South Brisbane Railway Station

South Brisbane Railway Station was constructed in 1891, opening on 21 December. 

In 1930, South Brisbane also became the site of the South Brisbane Interstate Station, as it was the terminus of the standard gauge railway line from Sydney to Brisbane.

Workday view

Mowbray Park ferry terminal crowned by Story Bridge, Brisbane, Australia

Uber trips invariably deposit me in the city. As parking is restricted and in high demand I nip over the Story Bridge to take refuge in Mowbray Park, East Brisbane; to await the next call to action.

OPTO, 2011

This steel and carbon fibre sculpture (2011) by New Zealander artist, Phil Price is located on the Redcliffe, Queensland foreshore.

Further information about the sculpture and artist is taken from Visit Moreton Bay webpage:

“The concept around OPTO revolves around looking and changing. Looking promotes a sense of place – we can look out over the bay, from the land to the sea, and we can look back to the land, from the sea. Looking can also be interpreted as a metaphor – we can look into the future or back into the past. The form of the sculpture represents a portal – we look through it to a framed landscape, observing the natural and man-made world via the circular scope.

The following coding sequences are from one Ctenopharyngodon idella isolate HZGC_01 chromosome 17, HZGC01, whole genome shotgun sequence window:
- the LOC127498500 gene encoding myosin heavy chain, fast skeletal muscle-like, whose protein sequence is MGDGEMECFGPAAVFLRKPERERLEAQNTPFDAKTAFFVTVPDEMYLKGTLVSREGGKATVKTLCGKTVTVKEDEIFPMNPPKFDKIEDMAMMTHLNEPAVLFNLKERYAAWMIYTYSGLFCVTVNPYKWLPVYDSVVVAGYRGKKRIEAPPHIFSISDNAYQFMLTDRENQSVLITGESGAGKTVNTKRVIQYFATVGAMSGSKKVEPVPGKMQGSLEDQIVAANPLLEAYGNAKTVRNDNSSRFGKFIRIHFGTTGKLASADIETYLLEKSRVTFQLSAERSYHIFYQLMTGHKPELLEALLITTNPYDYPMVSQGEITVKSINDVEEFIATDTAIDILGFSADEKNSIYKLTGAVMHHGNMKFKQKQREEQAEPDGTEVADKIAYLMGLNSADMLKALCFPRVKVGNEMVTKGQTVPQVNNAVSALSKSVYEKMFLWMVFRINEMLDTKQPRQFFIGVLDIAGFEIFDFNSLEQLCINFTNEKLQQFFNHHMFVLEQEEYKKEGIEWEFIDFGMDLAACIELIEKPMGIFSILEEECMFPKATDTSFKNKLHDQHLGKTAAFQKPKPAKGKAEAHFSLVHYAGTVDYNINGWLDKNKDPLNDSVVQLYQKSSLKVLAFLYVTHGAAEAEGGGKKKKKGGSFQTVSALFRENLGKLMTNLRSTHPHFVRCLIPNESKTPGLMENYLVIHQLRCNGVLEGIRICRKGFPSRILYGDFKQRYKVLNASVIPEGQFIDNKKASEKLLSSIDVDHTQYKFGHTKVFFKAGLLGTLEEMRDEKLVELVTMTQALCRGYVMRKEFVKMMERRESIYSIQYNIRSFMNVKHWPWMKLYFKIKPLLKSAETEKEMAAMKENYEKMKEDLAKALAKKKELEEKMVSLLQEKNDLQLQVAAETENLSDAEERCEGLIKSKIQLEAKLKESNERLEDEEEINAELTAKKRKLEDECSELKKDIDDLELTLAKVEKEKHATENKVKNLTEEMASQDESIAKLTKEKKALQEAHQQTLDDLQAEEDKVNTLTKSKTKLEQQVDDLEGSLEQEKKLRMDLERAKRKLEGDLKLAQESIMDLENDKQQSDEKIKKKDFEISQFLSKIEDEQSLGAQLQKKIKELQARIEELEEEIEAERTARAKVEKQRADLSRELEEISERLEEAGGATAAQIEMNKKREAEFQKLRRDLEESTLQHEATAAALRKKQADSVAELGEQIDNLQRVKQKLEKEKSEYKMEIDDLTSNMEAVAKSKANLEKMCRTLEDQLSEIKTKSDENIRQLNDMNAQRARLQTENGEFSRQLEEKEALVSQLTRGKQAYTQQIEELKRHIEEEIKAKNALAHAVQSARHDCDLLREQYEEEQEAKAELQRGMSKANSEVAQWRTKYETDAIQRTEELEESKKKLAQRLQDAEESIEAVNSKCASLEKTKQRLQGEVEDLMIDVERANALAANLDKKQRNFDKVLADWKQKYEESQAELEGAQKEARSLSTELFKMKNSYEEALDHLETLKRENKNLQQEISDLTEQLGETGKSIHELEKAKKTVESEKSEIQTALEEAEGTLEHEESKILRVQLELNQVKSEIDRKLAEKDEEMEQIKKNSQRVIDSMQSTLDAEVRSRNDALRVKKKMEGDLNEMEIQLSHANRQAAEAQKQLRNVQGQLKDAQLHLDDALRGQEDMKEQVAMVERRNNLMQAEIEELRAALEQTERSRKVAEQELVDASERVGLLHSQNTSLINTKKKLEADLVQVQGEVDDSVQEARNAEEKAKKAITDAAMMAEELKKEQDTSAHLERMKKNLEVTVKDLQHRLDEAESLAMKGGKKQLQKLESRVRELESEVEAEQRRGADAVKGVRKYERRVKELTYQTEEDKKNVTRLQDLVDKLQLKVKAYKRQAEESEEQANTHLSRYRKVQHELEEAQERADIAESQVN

Designed to act as a metaphorical portal, the kinetic rings move in direct relationship to the environment, rotating and spinning in response to the breeze from Moreton Bay. Passing over one another, they appear to open and close, changing the framed landscape within the circular form.

OPTO serves as a celebration of this beautiful place: past, present and future.

About the Artist

Phil Price is best known for his kinetic sculptures with many located across New Zealand and Australia. Regarded as the foremost kinetic sculptor of his generation, Phil’s work is widely acknowledged for its breathtaking beauty and extraordinary design.

The main materials used in most of the sculptures are carbon fiber and glass fiber bonded with high temperature epoxy, stainless steel and precision bearings to allow the sculpture to move with the wind.”

Aerial roots

This magnificent Moreton Bay fig tree stands proudly in Mowbray Park, East Brisbane.

Images of faeries and forest spirits hiding deep within the densely packed aerial roots flood my mind.